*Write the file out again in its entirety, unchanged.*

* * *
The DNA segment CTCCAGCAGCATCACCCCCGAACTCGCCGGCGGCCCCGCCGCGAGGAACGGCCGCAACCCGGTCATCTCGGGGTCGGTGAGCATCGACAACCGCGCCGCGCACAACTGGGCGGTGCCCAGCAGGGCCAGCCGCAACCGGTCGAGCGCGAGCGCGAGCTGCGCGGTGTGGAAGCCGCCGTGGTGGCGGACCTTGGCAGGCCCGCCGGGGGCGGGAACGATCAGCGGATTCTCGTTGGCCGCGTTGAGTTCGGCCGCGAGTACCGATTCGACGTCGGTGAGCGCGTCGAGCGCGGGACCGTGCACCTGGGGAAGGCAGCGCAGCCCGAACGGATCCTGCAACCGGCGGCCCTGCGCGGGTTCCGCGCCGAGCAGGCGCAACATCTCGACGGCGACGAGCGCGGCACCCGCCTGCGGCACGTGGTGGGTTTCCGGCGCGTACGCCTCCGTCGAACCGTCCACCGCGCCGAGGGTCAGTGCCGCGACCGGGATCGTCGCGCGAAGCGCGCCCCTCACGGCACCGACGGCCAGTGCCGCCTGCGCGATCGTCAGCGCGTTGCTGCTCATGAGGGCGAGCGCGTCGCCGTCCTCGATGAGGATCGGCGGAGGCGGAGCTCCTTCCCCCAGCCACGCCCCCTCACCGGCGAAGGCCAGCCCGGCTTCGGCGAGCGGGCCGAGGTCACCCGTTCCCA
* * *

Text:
The DNA segment CTCCAGCAGCATCACCCCCGAACTCGCCGGCGGCCCCGCCGCGAGGAACGGCCGCAACCCGGTCATCTCGGGGTCGGTGAGCATCGACAACCGCGCCGCGCACAACTGGGCGGTGCCCAGCAGGGCCAGCCGCAACCGGTCGAGCGCGAGCGCGAGCTGCGCGGTGTGGAAGCCGCCGTGGTGGCGGACCTTGGCAGGCCCGCCGGGGGCGGGAACGATCAGCGGATTCTCGTTGGCCGCGTTGAGTTCGGCCGCGAGTACCGATTCGACGTCGGTGAGCGCGTCGAGCGCGGGACCGTGCACCTGGGGAAGGCAGCGCAGCCCGAACGGATCCTGCAACCGGCGGCCCTGCGCGGGTTCCGCGCCGAGCAGGCGCAACATCTCGACGGCGACGAGCGCGGCACCCGCCTGCGGCACGTGGTGGGTTTCCGGCGCGTACGCCTCCGTCGAACCGTCCACCGCGCCGAGGGTCAGTGCCGCGACCGGGATCGTCGCGCGAAGCGCGCCCCTCACGGCACCGACGGCCAGTGCCGCCTGCGCGATCGTCAGCGCGTTGCTGCTCATGAGGGCGAGCGCGTCGCCGTCCTCGATGAGGATCGGCGGAGGCGGAGCTCCTTCCCCCAGCCACGCCCCCTCACCGGCGAAGGCCAGCCCGGCTTCGGCGAGCGGGCCGAGGTCACCCGTTCCCA